How to Enable Tail Call Optimization in Ruby

This post assumes basic understanding of recursion and Ruby.

What is tail call optimization

Tail call optimization (TCO) is an optimization strategy for tail-recursive procedures. It is useful in preventing stack overflow when using recursion because it limits the call stack size of a recursive procedure to one.

How TCO works

Since TCO works by optimizing the size of call stack, let’s start by talking about the call stack. A call stack is where a program stores the information about its active subroutines.

When a procedure is called, the caller pushes the return address of that procedure onto the call stack. And when the procedure finishes, the caller pops the return address of the procdeure from the call stack and returns to that address. When it does so, it brings along the return value of the previously called procedure. Then it continues running the main program.

Each call of a procedure adds a new stack frame to the call stack. The stack trace we see when debugging an error represents the call stack leading up to the stack frame where the error occurred. When the number of stack frames goes beyond the allowed size of call stack, stack overflow happens and the program crashes.

That’s enough for a brief description of the call stack.

Let’s move onto what a tail call means. A tail call is a subroutine that is called as the final action of a procedure. In other words, it’s the last thing called in a procedure before it ends. This implies that most of the stack frame of the procedure that are used before the tail call can be discarded and replaced by the new stack frame from the tail call. This results in improved performance in terms of memory. Replacing existing stack frame like that instead of adding a new one is called tail call elimination. When a program does tail call elimination, it is said to perform tail call optimization.

For non-recursive procedures, TCO saves little space or time and is unimportant. For recursive procedures, TCO can make or break the program.

Why is TCO important for recursion

When a procedure is called recursively, each call adds a new stack frame onto the call stack, which can quickly grow unmanageable and cause stack overflow. TCO limits the number of stack frames from all the calls of a recursive procedure to one stack frame. In other words, when a recursive procedure is called n times, it requires O(n) call stack size. TCO reduces that to O(1).

It cannot work on all recursive procedures, though. It requires that the procedure is tail-recursive, which means that a procedure calls itself as its own tail call.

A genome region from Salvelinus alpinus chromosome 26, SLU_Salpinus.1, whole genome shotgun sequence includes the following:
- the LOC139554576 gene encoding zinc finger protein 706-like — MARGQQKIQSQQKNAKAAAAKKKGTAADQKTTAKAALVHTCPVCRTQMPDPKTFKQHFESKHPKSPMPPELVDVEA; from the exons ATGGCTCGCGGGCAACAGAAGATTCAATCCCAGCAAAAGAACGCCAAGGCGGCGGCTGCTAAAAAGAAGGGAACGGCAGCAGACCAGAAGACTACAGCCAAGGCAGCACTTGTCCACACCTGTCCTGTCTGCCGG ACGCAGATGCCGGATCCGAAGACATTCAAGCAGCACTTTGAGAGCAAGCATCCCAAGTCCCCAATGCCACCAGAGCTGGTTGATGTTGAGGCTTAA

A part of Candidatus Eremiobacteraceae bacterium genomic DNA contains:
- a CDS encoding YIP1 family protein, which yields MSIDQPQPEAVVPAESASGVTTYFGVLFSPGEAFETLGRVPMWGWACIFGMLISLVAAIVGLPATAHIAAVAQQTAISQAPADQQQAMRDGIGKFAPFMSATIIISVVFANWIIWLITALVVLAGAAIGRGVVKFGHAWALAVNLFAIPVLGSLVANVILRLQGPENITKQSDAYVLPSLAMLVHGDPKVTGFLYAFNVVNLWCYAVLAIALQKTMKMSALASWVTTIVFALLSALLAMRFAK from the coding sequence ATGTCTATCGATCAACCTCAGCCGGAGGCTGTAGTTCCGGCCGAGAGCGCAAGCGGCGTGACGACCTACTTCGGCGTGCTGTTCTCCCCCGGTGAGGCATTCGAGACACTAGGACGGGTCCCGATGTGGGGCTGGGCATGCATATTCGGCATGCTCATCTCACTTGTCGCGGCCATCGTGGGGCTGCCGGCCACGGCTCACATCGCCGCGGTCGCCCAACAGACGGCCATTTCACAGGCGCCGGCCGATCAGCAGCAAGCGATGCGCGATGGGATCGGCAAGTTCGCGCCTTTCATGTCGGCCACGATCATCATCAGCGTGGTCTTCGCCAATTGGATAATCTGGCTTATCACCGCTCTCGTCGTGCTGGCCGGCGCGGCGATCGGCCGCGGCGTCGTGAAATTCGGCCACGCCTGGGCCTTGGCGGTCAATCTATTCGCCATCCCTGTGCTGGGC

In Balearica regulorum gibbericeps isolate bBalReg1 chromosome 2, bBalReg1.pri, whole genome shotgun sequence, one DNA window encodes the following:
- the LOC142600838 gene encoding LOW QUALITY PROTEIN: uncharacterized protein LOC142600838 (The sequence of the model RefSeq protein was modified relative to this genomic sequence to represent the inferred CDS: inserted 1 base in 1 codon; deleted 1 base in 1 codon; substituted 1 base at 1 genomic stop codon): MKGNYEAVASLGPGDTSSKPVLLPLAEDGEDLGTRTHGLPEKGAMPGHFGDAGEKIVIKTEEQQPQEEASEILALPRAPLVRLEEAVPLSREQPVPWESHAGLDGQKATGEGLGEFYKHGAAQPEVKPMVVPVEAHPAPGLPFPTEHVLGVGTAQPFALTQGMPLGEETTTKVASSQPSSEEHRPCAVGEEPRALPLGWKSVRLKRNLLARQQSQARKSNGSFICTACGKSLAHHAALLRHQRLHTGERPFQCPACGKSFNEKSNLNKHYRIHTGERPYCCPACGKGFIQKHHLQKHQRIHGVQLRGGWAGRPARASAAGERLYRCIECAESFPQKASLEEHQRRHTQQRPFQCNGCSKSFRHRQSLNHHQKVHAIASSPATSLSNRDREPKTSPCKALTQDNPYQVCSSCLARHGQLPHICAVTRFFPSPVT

Warning about using TCO in Ruby

TCO is neither required nor prohibited in Ruby. Some implementations, including YARV and Rubinius, support it, while others, such as JRuby, do not. So when you use a recursive procedure that relies on TCO, know that it will not work on JRuby.

Factorial code

We will use factorial to test tail recursion. We have three versions - iterator, tail-recursive, and non-tail-recursive.

Let’s try running them.

Only the iterator version works. Both recursive versions give SystemStackError. Let’s try it again with TCO enabled.

How to enable TCO in Ruby

You can set the compile_option in RubyVM::InstructionSequence to enable TCO. That looks simple but there’s a complication here. Change to RubyVM happens at runtime, so you can’t make it work by just including those lines to the file. There are two ways to make it work.

This is the first option. You use eval to evaluate the method definition at runtime, overriding the method definition that was parsed at compile time.

This is the second option. TCO is enabled in ruby_vm_option.rb, enabling TCO in all subsequently loaded files including fact.rb.

Let’s try running it again with TCO.

This time the tail-recursive one works, too. But the non-tail-recursive one still gives SystemStackError.


We’ve briefly looked at what is tail call optimization and how to enable it in Ruby. It is definitely possible for default YARV interpreter and Rubinius, but is not supported by JRuby because JVM does not support TCO. It’s an interesting tool to use, but know its limitations before using it!